The Blue Knight and the Red Cloak 

Once upon a time, a blue knight lived in a country behind seven mountains. He was strong but dumb, and that made the blue knight angry. So he decided that he would destroy everything that he could not understand with his sword and ventured out into the world. After some time had passed, as the blue knight proceeded through a thick forest, he encountered an old fox. The knight straightened his figure, pulled back his hugely broad shoulders as he had taught himself in front of his mirror, and in a menacing voice asked the fox: “Tell me, old fox, who is more powerful, you or me?” The old fox tilted his head to one side and replied with an ugly snarl that the blue knight was stronger, but he, the fox was the more powerful of the two.
How dare you, thundered the knight, how could you ever have more power than I?
Instead of a reply, the fox started to laugh, and would not stop laughing.
So the blue knight took his sword and hacked off the fox’s head. The head rolled a few feet until it lay still and then continued its laughter, while blood came gushing out at the neck. Only when the shadows grew long in the afternoon the laughter ceased, and the eyes of the fox broke. The blue knight cut off the tail of the fox, fastened it to his belt, and marched away. When he rested for the night he dreamt badly. During daytime he travelled further and further and told of his deed and boasted how from now on he would kill all foxes in his way. Yet every night, his bad dreams returned.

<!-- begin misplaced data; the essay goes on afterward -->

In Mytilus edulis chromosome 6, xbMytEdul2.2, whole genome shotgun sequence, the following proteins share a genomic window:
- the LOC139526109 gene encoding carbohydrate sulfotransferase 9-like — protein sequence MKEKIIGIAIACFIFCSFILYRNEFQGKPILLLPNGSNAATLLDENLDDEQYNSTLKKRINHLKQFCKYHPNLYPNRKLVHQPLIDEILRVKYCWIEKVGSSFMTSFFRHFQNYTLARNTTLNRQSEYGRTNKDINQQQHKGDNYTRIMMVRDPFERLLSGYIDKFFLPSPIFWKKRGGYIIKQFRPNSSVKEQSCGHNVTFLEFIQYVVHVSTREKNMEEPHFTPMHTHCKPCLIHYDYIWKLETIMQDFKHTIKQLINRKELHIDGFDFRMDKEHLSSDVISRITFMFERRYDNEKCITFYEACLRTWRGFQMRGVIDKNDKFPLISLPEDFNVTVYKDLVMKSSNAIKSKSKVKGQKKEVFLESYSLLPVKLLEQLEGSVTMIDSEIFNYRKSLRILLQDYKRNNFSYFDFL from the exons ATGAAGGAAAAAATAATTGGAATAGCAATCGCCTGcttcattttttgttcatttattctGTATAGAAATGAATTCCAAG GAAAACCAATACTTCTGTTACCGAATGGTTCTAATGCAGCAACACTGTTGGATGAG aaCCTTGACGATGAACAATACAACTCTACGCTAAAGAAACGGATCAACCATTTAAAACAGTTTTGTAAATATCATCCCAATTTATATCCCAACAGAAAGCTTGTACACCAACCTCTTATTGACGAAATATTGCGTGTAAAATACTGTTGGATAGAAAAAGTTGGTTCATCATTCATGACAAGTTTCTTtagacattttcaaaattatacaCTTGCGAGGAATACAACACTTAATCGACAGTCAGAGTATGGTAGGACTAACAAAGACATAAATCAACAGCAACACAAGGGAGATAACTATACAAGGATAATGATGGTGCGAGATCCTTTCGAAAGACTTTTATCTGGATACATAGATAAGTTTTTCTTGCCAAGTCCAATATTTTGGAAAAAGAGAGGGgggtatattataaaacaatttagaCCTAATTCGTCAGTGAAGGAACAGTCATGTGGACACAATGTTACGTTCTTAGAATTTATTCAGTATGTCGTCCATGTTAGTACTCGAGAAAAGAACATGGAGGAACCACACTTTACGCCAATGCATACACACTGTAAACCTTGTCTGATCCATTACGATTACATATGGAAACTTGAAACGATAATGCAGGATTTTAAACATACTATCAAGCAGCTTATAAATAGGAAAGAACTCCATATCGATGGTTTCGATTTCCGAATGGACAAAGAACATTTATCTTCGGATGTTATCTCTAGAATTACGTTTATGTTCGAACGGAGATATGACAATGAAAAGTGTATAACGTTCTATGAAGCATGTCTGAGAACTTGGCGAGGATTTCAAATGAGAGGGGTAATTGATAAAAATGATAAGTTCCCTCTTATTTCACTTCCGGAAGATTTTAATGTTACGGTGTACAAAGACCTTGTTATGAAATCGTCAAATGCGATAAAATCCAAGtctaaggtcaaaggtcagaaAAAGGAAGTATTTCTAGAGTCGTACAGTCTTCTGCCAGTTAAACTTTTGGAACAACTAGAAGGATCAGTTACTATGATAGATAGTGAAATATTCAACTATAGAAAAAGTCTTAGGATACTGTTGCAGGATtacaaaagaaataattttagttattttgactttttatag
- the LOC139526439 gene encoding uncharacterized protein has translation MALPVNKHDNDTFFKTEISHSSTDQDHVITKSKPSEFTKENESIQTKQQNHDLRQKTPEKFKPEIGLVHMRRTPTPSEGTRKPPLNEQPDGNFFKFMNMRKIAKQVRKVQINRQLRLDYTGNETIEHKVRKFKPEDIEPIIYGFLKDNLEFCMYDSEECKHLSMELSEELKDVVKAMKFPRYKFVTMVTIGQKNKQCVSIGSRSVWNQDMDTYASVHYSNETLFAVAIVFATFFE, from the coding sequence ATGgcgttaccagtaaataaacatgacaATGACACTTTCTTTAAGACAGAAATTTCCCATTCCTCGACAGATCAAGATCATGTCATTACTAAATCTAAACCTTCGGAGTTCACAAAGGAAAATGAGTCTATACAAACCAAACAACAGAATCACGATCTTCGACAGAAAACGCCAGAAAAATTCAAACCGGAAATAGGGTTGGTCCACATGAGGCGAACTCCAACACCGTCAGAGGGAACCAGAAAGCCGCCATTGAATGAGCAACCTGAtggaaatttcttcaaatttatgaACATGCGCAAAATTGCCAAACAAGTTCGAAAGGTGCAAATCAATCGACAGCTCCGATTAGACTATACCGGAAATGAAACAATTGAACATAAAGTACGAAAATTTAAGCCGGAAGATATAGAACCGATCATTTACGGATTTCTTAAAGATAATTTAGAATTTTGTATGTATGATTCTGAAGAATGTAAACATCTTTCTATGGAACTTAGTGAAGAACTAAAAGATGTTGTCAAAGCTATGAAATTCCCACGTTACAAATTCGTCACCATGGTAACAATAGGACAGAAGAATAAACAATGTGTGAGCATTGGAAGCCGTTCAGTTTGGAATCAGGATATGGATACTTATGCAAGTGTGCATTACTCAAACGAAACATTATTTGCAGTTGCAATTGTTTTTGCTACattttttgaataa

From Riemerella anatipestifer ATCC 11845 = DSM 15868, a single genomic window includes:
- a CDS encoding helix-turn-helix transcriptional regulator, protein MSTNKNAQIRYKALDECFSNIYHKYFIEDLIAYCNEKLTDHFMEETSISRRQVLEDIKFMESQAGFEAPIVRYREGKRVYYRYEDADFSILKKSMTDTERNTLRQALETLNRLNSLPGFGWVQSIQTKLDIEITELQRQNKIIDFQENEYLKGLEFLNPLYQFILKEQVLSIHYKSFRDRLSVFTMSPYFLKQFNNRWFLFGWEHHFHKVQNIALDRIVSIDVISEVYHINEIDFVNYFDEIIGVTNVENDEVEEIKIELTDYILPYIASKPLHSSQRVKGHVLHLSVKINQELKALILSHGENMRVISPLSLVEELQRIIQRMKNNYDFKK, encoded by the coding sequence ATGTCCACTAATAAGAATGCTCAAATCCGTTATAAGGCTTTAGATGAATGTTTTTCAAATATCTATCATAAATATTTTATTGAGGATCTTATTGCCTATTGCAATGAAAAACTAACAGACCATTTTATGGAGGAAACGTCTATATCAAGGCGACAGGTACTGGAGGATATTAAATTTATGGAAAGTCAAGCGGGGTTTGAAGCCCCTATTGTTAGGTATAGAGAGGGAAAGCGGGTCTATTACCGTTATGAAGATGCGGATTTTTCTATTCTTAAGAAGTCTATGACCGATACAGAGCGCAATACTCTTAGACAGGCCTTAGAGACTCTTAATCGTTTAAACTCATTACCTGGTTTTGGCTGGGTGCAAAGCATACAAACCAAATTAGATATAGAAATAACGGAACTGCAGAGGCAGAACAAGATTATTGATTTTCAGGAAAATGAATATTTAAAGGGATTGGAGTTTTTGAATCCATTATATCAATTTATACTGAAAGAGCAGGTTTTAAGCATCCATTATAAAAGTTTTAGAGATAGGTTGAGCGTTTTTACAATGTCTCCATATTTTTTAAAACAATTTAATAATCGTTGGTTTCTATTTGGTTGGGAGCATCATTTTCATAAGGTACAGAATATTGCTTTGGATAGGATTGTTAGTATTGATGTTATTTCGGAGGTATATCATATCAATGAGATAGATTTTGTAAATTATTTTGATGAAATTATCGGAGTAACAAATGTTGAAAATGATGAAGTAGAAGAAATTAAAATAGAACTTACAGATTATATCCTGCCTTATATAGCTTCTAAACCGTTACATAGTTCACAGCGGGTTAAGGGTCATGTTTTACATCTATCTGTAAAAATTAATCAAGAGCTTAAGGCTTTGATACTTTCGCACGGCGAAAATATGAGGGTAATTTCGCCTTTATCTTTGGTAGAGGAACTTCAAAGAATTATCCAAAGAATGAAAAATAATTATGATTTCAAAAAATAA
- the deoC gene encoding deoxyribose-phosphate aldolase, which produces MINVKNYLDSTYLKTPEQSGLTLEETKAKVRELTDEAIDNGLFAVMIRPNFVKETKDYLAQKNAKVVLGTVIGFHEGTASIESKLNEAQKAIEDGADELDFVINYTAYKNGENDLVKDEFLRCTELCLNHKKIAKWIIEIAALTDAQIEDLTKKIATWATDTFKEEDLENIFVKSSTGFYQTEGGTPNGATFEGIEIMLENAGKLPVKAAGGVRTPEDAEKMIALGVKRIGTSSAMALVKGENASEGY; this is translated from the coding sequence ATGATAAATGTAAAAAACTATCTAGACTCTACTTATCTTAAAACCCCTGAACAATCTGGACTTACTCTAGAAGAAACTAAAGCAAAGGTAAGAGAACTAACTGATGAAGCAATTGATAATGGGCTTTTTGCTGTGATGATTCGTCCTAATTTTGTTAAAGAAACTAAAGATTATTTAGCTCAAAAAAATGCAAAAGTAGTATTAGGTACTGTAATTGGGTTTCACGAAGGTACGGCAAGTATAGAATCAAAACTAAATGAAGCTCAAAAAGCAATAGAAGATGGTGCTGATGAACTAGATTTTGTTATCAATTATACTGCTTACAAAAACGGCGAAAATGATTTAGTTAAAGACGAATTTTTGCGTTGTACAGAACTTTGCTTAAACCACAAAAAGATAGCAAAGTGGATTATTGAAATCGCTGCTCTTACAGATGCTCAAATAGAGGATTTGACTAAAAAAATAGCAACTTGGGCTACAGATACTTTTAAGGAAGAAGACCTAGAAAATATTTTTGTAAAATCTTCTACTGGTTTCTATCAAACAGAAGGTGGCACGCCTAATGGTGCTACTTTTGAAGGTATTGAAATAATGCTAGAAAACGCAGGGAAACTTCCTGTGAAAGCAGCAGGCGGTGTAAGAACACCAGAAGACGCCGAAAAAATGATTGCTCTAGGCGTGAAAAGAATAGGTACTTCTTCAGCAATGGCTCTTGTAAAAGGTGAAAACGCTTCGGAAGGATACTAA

After some time had passed, the blue knight reached a village that had a school, and he boasted to the headmaster with his story, how he had killed the fox who claimed to be more powerful than he. The headmaster shook his head and said, you are a dumb and uneducated man, you should come to my school so that I teach you. As he heard this, the blue knight went into a rage and screamed that rather the headmaster should come to him, so that he would show him how to use a sword to fight. The headmaster turned around on his heels and left, and kept his reply for later. If there had not been so many villagers standing around and listening, the blue knight might have cut off the headmaster’s head as well.
The next morning, when the blue knight walked by the school, he saw what the headmaster had done to answer him: the schoolhouse was covered over and over in red cloaks, small and big, hundreds of them fastened to the window frames, the roof, the walls, there were even some flying from the chimney like flags. The blue knight got angrier than he had ever been. He did not understand what he saw, but he recognised the red cloak: he saw it every night in his dream. He pulled out his sword and attacked. He sliced the red cloaks in all directions, tried to rip them off the building, climbed up and down the walls to reach all of them. The whole village was soon standing in the square, looking on in disbelief. The headmaster stood among them and smiled. And as hard as the blue knight would try, he never managed to remove all the red cloaks – when he finished at one window and turned to the next, red cloaks would reappear in the places where he had rampaged before. Slowly, the villagers started to laugh quietly, then louder and louder at the sight of this spectacle. And soon the blue knight’s head was ringing with their laughter. Oh well.

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